Forensic Toxicology

The Forensic Toxicology course provides an overview of the problems faced by the Forensic Toxicologist during forensic investigations for medical and legal purposes.

The investigations performed involve the examination of a wide range of biological and non-biological specimens to ascertain which substance(s) may have been involved in the underlying pathology, as a cause of death or in the commissioning of a crime.

Substances for which analyses are requested include legal and illegal drugs, over the counter and prescription medications, classic poisons, metals and plant materials. The course is presented by professionals working in the field and covers the whole process that may impact upon toxicological findings.

In the living the process starts from the admission to police stations or accident & emergency departments where individual’s symptoms and signs may be recorded and treatment may be initiated. For the deceased the findings at autopsy may provide valuable information for the toxicologist, the pathologist, the coroner, police officers or those involved in criminal or civil defence work. For both the living and the deceased the pre-analytical considerations, such as sample collection and documenting chain of custody are critical, and are set in the context of the analytical problems.

The course then goes on to focus upon particular areas such as drug facilitated crime, recreational drugs and the ever evolving designer drug market. The strengths and limitations of the analytical tools the toxicologist have available to them are discussed, together with the impact of the Human Tissue Act on clinical research studies.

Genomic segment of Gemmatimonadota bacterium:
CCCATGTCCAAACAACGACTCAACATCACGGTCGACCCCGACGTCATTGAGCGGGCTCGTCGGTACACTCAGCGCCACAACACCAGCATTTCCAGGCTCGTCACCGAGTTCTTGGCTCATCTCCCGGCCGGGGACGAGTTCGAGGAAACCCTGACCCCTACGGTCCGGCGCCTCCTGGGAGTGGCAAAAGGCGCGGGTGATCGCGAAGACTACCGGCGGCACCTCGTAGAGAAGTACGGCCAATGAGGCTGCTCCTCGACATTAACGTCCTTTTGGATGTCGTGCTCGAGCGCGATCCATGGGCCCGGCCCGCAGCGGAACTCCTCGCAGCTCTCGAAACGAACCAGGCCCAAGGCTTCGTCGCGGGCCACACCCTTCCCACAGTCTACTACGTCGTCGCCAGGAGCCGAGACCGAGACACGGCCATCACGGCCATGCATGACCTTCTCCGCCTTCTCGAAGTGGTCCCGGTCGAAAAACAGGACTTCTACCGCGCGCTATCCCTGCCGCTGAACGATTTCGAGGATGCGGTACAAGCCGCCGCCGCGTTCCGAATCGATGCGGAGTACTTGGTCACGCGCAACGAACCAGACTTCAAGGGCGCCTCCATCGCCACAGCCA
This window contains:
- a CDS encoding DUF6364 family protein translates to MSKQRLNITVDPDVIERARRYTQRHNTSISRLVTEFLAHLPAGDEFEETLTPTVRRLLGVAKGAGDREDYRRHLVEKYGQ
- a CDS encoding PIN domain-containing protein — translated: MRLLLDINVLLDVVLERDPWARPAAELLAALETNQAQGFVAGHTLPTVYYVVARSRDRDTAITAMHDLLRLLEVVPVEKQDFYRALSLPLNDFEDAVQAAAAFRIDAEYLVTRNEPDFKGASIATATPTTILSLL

Finally the interpretation of toxicological findings is discussed, with particular emphasis on the limitations imposed by sparse information on the toxicity of drugs in overdose and the complexities resulting from cases in which multiple drugs are involved.

Modules

Pre-Analytic Considerations in Post-Mortem Toxicology

This module incorporates key aspects which should be taken into consideration prior to sample submission for toxicological analysis. Analysis can often provide us with the answers we are searching for, however the likihood of obtaining these answers is dependent on the pre-analytic phase. Therefore, a strong understanding of these pre-analytic phases are vital for ensuring the best conditions possible for toxicological analysis.

Pathology of Drug Abuse

In this module the pathological aspects of drugs, including alcohol, as seen at autopsy are discussed.

Furthermore, the basic gross and microscopical aspects of these various effects, both acute and chronic, are demonstrated.

The Investigation of Drug-Facilitated Crime